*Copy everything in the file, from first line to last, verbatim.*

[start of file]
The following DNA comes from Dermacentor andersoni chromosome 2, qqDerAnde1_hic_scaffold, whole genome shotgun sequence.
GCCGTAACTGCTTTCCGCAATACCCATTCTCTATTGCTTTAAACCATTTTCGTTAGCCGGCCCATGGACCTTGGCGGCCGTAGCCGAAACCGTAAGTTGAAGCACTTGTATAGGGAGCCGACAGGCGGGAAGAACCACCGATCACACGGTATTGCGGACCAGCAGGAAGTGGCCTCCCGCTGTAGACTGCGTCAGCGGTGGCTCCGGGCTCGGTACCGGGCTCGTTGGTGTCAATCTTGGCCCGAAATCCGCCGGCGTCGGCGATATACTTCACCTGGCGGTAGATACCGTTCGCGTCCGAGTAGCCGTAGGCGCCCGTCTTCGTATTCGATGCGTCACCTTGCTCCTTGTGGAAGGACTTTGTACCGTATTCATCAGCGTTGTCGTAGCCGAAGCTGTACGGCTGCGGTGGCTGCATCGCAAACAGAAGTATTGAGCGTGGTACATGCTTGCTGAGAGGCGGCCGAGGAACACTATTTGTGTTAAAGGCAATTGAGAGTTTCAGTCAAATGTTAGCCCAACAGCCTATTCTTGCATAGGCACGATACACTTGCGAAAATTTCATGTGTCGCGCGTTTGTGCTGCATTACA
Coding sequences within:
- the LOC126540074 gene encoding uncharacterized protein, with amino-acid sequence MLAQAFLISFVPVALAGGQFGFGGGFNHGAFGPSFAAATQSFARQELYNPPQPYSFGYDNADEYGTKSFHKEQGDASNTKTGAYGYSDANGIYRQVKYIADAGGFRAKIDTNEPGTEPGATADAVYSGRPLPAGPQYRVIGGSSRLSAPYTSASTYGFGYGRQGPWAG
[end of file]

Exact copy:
The following DNA comes from Dermacentor andersoni chromosome 2, qqDerAnde1_hic_scaffold, whole genome shotgun sequence.
GCCGTAACTGCTTTCCGCAATACCCATTCTCTATTGCTTTAAACCATTTTCGTTAGCCGGCCCATGGACCTTGGCGGCCGTAGCCGAAACCGTAAGTTGAAGCACTTGTATAGGGAGCCGACAGGCGGGAAGAACCACCGATCACACGGTATTGCGGACCAGCAGGAAGTGGCCTCCCGCTGTAGACTGCGTCAGCGGTGGCTCCGGGCTCGGTACCGGGCTCGTTGGTGTCAATCTTGGCCCGAAATCCGCCGGCGTCGGCGATATACTTCACCTGGCGGTAGATACCGTTCGCGTCCGAGTAGCCGTAGGCGCCCGTCTTCGTATTCGATGCGTCACCTTGCTCCTTGTGGAAGGACTTTGTACCGTATTCATCAGCGTTGTCGTAGCCGAAGCTGTACGGCTGCGGTGGCTGCATCGCAAACAGAAGTATTGAGCGTGGTACATGCTTGCTGAGAGGCGGCCGAGGAACACTATTTGTGTTAAAGGCAATTGAGAGTTTCAGTCAAATGTTAGCCCAACAGCCTATTCTTGCATAGGCACGATACACTTGCGAAAATTTCATGTGTCGCGCGTTTGTGCTGCATTACA
Coding sequences within:
- the LOC126540074 gene encoding uncharacterized protein, with amino-acid sequence MLAQAFLISFVPVALAGGQFGFGGGFNHGAFGPSFAAATQSFARQELYNPPQPYSFGYDNADEYGTKSFHKEQGDASNTKTGAYGYSDANGIYRQVKYIADAGGFRAKIDTNEPGTEPGATADAVYSGRPLPAGPQYRVIGGSSRLSAPYTSASTYGFGYGRQGPWAG